Norwegian domain name system expands to accept new characters


Norid - the organization in charge of administrating the Norwegian country-code top-level domain '.no' - has announced plans to expand the existing domain name system to accept Norwegian characters by implementing an international agreement on multilingual domains. However, there are concerns that this will cause a sharp increase in domain name disputes, particularly as there are currently no clear rules on cybersquatting in Norway.

The international agreement makes it possible to support an unlimited amount of alphabets in the domain name system. However, due to technical problems and economic issues, only Norwegian letters found in the official languages (ie, standard Norwegian, new Norwegian, northern Saami, southern Saami and Lule Saami) will be implemented, such as the characters 'æ', 'ø' and 'å'.

It is believed that implementation will take place with the cooperation of the Post and Telecommunications Authority (NPTA), which is formally authorized by the Telecommunications Act to deal with the administration of names and numbers in the telecommunications network, and the Ministry of Transport and Communications. Comments on the proposal may be made until April 22 2003 and implementation is expected by the end of the year.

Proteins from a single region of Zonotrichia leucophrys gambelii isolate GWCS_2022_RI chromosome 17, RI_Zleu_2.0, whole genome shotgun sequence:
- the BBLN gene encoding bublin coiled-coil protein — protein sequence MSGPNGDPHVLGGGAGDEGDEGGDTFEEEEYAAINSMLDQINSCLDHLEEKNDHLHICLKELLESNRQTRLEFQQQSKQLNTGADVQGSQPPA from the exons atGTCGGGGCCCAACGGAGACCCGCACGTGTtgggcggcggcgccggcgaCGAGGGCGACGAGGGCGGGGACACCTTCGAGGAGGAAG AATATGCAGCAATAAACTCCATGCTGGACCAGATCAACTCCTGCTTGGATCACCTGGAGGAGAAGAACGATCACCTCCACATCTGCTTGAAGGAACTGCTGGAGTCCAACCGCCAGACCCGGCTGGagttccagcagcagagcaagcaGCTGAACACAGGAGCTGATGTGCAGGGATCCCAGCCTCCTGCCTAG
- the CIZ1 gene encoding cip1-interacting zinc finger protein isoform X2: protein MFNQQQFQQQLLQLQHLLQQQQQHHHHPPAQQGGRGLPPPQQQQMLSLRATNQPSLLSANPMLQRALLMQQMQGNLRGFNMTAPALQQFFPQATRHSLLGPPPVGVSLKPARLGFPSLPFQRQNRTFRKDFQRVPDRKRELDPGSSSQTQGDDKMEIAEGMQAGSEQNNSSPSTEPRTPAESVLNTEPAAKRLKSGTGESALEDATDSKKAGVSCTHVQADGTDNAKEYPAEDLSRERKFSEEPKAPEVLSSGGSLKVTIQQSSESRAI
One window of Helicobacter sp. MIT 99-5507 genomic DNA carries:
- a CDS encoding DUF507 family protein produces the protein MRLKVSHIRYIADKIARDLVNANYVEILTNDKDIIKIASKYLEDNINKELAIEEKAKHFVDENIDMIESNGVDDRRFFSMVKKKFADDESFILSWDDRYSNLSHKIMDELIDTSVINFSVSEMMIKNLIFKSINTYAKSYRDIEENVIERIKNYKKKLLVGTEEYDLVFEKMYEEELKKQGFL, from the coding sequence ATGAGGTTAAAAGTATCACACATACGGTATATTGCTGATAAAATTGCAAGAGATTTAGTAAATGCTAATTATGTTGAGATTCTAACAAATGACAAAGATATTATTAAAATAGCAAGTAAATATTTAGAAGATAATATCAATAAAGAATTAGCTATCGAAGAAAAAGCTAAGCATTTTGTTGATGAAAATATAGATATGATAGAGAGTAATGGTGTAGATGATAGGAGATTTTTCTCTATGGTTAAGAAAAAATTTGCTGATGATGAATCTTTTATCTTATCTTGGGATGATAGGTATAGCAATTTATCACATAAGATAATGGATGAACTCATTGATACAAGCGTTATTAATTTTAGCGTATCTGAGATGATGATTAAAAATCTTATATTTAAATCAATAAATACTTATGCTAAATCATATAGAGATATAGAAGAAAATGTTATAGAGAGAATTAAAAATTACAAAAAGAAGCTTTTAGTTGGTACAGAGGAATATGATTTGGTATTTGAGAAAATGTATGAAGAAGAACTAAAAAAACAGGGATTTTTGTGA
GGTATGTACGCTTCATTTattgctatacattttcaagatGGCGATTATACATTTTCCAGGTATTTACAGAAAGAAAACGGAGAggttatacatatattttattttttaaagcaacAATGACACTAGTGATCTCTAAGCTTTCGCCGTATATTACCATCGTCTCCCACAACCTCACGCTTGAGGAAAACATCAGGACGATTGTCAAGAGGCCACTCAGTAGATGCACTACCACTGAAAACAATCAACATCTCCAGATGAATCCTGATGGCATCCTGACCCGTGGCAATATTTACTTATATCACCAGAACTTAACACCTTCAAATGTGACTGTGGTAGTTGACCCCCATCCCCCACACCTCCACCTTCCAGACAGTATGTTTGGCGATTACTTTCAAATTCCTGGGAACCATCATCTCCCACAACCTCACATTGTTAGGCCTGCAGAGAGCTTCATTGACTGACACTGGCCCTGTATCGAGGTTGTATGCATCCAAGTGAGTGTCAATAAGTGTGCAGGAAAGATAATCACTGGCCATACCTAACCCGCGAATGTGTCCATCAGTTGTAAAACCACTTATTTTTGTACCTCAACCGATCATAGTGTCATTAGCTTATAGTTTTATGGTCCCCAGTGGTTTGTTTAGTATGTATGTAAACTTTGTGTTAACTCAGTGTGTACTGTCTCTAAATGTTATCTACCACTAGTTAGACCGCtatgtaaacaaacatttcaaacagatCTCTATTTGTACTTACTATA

Norid plans to implement the system through a lottery that will give all parties an equal chance to register a domain name using the new characters. After this, registration will take place on a first-come, first-served basis. Critics have argued that a better method would be to give holders of trademarks or company names that use the new characters a sunrise period in which to register their domain names. This would help to avoid some of the cybersquatting that will inevitably take place.

It is to be hoped that the NPTA will implement anti-cybersquatting rules before the new characters are introduced, as Norid's plan to resolve any disputes through the courts will be inefficient and expensive.

Peter Lenda, Simonsen Føyen Advokatfirma DA, Oslo

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